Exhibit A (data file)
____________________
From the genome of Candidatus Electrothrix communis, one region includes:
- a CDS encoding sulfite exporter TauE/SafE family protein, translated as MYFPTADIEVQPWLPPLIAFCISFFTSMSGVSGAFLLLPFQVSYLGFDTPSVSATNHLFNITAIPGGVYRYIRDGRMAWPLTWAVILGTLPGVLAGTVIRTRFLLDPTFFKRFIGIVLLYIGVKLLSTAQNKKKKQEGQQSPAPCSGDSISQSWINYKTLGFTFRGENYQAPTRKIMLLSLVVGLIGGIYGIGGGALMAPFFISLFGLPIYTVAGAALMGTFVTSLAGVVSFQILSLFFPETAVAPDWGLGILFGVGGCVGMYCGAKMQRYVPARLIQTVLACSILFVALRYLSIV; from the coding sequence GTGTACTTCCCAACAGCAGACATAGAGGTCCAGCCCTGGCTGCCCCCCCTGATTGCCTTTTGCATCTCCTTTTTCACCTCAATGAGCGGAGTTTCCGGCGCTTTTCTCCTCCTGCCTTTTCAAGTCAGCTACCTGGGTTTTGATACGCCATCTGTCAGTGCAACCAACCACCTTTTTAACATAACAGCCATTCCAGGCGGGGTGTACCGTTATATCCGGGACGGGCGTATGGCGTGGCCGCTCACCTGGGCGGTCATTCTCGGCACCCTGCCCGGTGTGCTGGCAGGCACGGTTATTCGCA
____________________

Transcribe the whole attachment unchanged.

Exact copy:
From the genome of Candidatus Electrothrix communis, one region includes:
- a CDS encoding sulfite exporter TauE/SafE family protein, translated as MYFPTADIEVQPWLPPLIAFCISFFTSMSGVSGAFLLLPFQVSYLGFDTPSVSATNHLFNITAIPGGVYRYIRDGRMAWPLTWAVILGTLPGVLAGTVIRTRFLLDPTFFKRFIGIVLLYIGVKLLSTAQNKKKKQEGQQSPAPCSGDSISQSWINYKTLGFTFRGENYQAPTRKIMLLSLVVGLIGGIYGIGGGALMAPFFISLFGLPIYTVAGAALMGTFVTSLAGVVSFQILSLFFPETAVAPDWGLGILFGVGGCVGMYCGAKMQRYVPARLIQTVLACSILFVALRYLSIV; from the coding sequence GTGTACTTCCCAACAGCAGACATAGAGGTCCAGCCCTGGCTGCCCCCCCTGATTGCCTTTTGCATCTCCTTTTTCACCTCAATGAGCGGAGTTTCCGGCGCTTTTCTCCTCCTGCCTTTTCAAGTCAGCTACCTGGGTTTTGATACGCCATCTGTCAGTGCAACCAACCACCTTTTTAACATAACAGCCATTCCAGGCGGGGTGTACCGTTATATCCGGGACGGGCGTATGGCGTGGCCGCTCACCTGGGCGGTCATTCTCGGCACCCTGCCCGGTGTGCTGGCAGGCACGGTTATTCGCA